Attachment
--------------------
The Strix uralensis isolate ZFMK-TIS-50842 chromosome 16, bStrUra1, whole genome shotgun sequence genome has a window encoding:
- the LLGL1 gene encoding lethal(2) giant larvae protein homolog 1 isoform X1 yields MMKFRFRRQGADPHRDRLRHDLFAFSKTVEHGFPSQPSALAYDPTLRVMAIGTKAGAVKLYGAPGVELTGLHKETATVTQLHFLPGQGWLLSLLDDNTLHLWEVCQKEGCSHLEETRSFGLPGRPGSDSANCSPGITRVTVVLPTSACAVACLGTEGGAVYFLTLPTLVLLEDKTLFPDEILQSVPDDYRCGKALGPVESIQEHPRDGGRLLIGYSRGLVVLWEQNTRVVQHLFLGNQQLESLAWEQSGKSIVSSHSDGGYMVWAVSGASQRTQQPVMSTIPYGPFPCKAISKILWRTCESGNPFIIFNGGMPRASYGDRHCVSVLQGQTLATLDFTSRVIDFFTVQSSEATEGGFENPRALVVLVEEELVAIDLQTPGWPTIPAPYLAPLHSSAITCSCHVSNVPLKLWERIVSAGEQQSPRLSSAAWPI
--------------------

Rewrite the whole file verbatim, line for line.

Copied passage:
The Strix uralensis isolate ZFMK-TIS-50842 chromosome 16, bStrUra1, whole genome shotgun sequence genome has a window encoding:
- the LLGL1 gene encoding lethal(2) giant larvae protein homolog 1 isoform X1 yields MMKFRFRRQGADPHRDRLRHDLFAFSKTVEHGFPSQPSALAYDPTLRVMAIGTKAGAVKLYGAPGVELTGLHKETATVTQLHFLPGQGWLLSLLDDNTLHLWEVCQKEGCSHLEETRSFGLPGRPGSDSANCSPGITRVTVVLPTSACAVACLGTEGGAVYFLTLPTLVLLEDKTLFPDEILQSVPDDYRCGKALGPVESIQEHPRDGGRLLIGYSRGLVVLWEQNTRVVQHLFLGNQQLESLAWEQSGKSIVSSHSDGGYMVWAVSGASQRTQQPVMSTIPYGPFPCKAISKILWRTCESGNPFIIFNGGMPRASYGDRHCVSVLQGQTLATLDFTSRVIDFFTVQSSEATEGGFENPRALVVLVEEELVAIDLQTPGWPTIPAPYLAPLHSSAITCSCHVSNVPLKLWERIVSAGEQQSPRLSSAAWPI